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# Computational Limitations in Robust Classification and Win-Win Results

*Proceedings of the Thirty-Second Conference on Learning Theory*, PMLR 99:994-1028, 2019.

#### Abstract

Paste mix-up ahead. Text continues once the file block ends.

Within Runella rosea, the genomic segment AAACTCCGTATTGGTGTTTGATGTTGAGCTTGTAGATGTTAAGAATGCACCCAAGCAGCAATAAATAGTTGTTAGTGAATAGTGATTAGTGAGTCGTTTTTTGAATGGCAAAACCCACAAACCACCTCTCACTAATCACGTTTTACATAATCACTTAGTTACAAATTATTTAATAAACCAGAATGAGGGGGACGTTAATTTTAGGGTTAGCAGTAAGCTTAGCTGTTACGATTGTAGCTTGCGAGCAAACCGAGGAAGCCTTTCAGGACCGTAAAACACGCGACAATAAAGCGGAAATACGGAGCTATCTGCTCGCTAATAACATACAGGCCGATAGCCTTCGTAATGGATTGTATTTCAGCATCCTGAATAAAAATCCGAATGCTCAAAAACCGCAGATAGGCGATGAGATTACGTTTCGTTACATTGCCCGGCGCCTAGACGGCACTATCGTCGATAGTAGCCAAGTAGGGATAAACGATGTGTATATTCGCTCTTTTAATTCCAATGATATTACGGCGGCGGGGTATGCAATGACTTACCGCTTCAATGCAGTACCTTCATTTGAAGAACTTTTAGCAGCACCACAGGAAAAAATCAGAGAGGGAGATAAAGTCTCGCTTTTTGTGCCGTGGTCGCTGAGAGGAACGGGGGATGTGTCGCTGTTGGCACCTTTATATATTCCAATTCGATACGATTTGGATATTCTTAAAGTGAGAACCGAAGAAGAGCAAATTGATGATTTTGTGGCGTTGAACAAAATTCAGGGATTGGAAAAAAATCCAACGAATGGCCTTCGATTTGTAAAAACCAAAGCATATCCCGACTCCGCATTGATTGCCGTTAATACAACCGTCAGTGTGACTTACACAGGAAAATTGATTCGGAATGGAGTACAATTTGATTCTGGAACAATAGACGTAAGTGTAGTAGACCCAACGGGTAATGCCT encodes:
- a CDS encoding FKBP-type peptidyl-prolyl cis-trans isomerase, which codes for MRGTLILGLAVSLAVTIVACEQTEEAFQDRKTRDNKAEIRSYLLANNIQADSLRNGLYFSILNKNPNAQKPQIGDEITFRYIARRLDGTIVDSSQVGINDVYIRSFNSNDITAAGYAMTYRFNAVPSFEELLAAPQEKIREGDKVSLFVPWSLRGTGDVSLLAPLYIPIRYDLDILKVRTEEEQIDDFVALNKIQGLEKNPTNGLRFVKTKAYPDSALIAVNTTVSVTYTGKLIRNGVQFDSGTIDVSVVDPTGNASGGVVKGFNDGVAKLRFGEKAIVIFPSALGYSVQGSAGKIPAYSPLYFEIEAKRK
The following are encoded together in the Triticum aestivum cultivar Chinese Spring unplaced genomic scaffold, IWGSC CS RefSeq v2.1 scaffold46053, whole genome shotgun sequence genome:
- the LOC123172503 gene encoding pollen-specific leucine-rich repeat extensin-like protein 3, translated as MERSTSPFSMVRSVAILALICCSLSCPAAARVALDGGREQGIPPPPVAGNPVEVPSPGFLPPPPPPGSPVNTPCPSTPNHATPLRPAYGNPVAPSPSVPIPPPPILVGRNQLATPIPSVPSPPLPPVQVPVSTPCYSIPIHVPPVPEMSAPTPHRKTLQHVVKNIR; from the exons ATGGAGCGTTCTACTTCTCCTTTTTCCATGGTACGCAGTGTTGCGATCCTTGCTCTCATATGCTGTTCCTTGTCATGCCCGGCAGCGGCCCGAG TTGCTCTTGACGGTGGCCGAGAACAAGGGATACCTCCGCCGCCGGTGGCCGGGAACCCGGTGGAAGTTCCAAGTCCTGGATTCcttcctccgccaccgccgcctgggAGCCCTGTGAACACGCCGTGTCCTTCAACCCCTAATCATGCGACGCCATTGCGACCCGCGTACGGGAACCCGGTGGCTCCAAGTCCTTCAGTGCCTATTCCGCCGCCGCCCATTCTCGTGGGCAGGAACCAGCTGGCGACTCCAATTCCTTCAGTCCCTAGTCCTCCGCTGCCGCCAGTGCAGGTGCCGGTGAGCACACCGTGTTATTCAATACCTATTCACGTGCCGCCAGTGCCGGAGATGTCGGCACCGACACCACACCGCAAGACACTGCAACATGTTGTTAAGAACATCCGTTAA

We continue the study of statistical/computational tradeoffs in learning robust classifiers, following the recent work of Bubeck, Lee, Price and Razenshteyn who showed examples of classification tasks where (a) an efficient robust classifier exists, in the small-perturbation regime; (b) a non-robust classifier can be learned efficiently; but (c) it is computationally hard to learn a robust classifier, assuming the hardness of factoring large numbers. Indeed, the question of whether a robust classifier for their task exists in the large perturbation regime seems related to important open questions in computational number theory. In this work, we extend their work in three directions. First, we demonstrate classification tasks where computationally efficient robust classification is impossible, even when computationally unbounded robust classifiers exist. For this, we rely on the existence of average-case hard functions, requiring no cryptographic assumptions. Second, we show hard-to-robustly-learn classification tasks in the large-perturbation regime. Namely, we show that even though an efficient classifier that is very robust (namely, tolerant to large perturbations) exists, it is computationally hard to learn any non-trivial robust classifier. Our first construction relies on the existence of one-way functions, a minimal assumption in cryptography, and the second on the hardness of the learning parity with noise problem. In the latter setting, not only does a non-robust classifier exist, but also an efficient algorithm that generates fresh new labeled samples given access to polynomially many training examples (termed as generation by Kearns et al. (1994)). Third, we show that any such counterexample implies the existence of cryptographic primitives such as one-way functions or even forms of public-key encryption. This leads us to a win-win scenario: either we can quickly learn an efficient robust classifier, or we can construct new instances of popular and useful cryptographic primitives.